by Walter Earl Pittman
Duval was born in Virginia about 1819. By the early 1850s, he was a beef contractor to the Army, living in Santa Fe where he had other large mercantile interests. His business racked up huge debts that he was unable to repay immediately. So, he relocated first near Ft. Craig and then in the Bonita Valley. He was an early sutler (1856) and illegal whiskey trader at Ft. Stanton. He quickly recovered financially and was rich by 1860. Duval was a bachelor but owned a black female slave, 18 years old, who was perhaps his cook, perhaps not.
Duval was one of the prominent local citizens instrumental in sending a delegation to Confederate Colonel Baylor at Mesilla in July 1861, pointin out the large quantities of supplies abandoned at Fort Stanton by the Union troops in their panicky retreat after the disaster at San Augustin Pass. This included an entire battery of light artillery (4 or 6 guns) as well as food, uniforms, and other equipment. In response, Baylor Sent Capt. James Walker's Company D (2nd Texas Mounted Volunteers, Baylor's Regiment) to Ft. Stanton for a month to recover the goods.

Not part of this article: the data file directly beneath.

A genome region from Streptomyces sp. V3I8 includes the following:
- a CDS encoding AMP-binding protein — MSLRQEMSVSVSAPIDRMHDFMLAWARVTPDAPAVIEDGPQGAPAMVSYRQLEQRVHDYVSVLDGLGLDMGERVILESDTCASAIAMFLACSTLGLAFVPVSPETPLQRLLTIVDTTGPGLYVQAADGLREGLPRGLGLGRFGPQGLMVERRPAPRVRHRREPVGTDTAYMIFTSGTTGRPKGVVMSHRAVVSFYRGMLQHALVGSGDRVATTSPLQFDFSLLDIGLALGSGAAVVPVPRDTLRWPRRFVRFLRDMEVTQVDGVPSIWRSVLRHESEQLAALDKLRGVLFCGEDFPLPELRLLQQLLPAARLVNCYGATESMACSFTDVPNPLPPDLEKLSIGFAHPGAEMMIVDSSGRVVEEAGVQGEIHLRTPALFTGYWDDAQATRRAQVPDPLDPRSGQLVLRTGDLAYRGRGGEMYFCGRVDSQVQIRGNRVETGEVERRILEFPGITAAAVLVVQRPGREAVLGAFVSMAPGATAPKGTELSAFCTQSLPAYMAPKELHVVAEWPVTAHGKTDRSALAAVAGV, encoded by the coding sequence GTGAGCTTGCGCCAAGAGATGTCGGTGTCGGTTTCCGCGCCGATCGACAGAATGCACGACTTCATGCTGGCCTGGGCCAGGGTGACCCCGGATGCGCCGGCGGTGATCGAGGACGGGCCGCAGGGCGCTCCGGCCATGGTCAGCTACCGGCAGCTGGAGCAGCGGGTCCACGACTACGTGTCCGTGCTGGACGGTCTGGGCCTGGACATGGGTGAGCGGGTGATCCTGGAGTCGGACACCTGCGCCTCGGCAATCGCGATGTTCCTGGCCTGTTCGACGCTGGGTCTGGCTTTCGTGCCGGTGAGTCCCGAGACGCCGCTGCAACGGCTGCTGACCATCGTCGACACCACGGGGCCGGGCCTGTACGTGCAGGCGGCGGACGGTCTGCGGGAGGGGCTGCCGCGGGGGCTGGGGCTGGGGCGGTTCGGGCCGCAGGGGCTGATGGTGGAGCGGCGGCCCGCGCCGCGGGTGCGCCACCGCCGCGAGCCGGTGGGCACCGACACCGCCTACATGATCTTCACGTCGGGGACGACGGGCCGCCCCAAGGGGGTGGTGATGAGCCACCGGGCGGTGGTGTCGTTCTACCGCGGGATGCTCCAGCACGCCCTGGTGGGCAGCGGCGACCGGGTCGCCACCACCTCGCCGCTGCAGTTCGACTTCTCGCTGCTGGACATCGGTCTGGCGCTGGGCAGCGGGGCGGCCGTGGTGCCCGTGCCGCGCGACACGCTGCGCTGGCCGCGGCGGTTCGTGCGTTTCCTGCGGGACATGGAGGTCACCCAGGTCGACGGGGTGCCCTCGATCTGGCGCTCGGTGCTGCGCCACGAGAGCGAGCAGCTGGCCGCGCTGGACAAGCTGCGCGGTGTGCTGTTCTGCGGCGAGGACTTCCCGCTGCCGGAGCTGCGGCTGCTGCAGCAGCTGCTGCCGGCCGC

The Rebels lost three men to Kiowa Indians while on a patrol at Gallinas (west of modern Corona) but later captured an entire company of New Mexico cavalry without firing a shot. After securing the supplies, the Texans returned to Mesilla, 2 September 1862, burning the Fort as they left.
Most of the local non-Hispanic settlers went with the Confederates. Most of the Hispanic settlers went north to Manzano or Socorro, but a company of local Hispanics joined the rebel cause. All left the Bonita because of the Apaches and the area was bereft of settlers from 1861-1862. Most Angl men, like Duval, joined the Confederate Army (Baylor's 2nd Texas Mounted Volunteers) in 1861 and retreated with them to Texas in 1862. He also undertook some "misinformation" activity, falsely implicating loyal Union men as Rebel traitors.
During the War, Duval served as a quartermaster in the famous "Arizona Brigade" in Texas and Louisana. His property in New Mexicowas seized by the Yankees during thewar. Duval returned to New Mexico in the late 1860s a poor man. But by 1870, he was working for the "House" - Murphy, Fritz, etc.- running a small hotel located across the street from what became the Murphy-Dolan store (and later, the courthouse). He died sometime in the early 1870s in Lincoln.
from the Lincoln County Historical Society newsletter, Spring 2015